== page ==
The gold standard in voting is to vote in person on Election Day while showing a government-issued photo ID to prove eligibility.
That said, eight states conduct elections entirely through the mail — California, Colorado, Hawaii, Nevada, Oregon, Utah, Vermont (general elections only), and Washington. Another 27 states, including Wisconsin and Washington, D.C., offer “no-excuse” absentee voting.
In the run-up to the 2020 election, Democrats, unions, and some left-wing organizations made a big push for mail-in balloting. Polling even showed a growing partisan divide over a practice that had favored Republicans in the past. An ABC News/Washington Post poll showed that Republicans intended to vote in person by 79 percent to 20 percent. Democrats preferred to vote by mail, 51 percent to 46 percent.
Ballot Harvesting and Voter Coercion
Voting by mail can allow partisan ballot traffickers to badger voters into giving up their ballot or even allowing them to “help” them fill out their ballot at home before taking it to a drop box.
It’s illustrative to note that in the 2016 and 2017 legislative sessions, as California moved to all-mail-in elections, the majority of Democrats passed two bills that made it legal to pay people to gather mail-in ballots while dropping the requirement that anyone handling a ballot for another person be a close relative or guardian. In 2017, Texas did the opposite, outlawing the practice of paid ballot hauling.
The widespread use of mail-in ballots makes voters vulnerable to intimidation and coercion.
Mail-In Ballot Processing
Another unintended problem surfaced in 2020 due to the combination of election laws in many swing states. These states prohibited the processing — determining the validity of the ballot but not counting it — of mail-in ballots before Election Day and the large partisan divide over the use of mail-in ballots versus in-person voting.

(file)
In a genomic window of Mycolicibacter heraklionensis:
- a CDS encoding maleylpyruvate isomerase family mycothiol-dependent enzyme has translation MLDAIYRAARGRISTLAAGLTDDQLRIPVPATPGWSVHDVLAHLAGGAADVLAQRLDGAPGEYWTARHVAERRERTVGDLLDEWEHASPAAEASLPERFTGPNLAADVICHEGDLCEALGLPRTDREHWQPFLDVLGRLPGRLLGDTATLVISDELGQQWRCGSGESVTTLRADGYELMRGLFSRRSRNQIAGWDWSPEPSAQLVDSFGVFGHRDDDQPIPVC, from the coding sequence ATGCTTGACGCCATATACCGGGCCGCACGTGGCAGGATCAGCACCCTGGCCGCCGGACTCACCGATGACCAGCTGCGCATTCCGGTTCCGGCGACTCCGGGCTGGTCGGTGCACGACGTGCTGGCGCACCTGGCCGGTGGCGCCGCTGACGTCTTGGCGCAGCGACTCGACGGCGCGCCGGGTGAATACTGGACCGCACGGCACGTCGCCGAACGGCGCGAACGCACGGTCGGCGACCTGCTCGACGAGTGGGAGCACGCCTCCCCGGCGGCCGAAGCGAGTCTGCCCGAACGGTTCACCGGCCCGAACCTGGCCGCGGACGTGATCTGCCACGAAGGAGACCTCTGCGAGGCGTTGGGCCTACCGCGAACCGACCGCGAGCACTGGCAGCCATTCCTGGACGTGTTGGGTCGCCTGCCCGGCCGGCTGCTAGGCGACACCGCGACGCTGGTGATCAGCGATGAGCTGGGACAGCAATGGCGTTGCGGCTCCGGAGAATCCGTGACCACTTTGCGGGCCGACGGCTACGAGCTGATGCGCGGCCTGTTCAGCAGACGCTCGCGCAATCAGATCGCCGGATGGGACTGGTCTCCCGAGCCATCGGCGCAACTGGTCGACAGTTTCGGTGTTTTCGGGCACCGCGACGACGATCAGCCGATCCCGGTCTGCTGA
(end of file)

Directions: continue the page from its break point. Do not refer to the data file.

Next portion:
The Texas Public Policy Foundation predicted one fallout from this phenomenon in a report issued on Oct. 20, 2020:
Due to the political stoking of fears of contracting COVID-19, a massive push has been made, mostly by the left, to encourage voting by mail. This significantly alters the calculus on Election Day and completely upends the postelection period.
Most states and local election officials aren’t prepared to process, validate, and count large number of mail-in ballots. In five swing states (totaling 68 Electoral College votes) — Georgia, Iowa, Michigan, Pennsylvania, and Wisconsin — no mail-in ballots may be counted before Election Day. … Since reports indicate a far greater interest in voting by mail for Democrats than Republicans, it’s likely that President Trump will be winning these states by large margins on Election Day, only to see that margin shrink in the days and weeks after Election Day.
In Wisconsin’s case, some 59.5 percent of the 2020 vote was by absentee ballot. That vote favored President Joe Biden. But because state law prohibited the processing of those ballots until Election Day, the election result wasn’t known until early the next morning.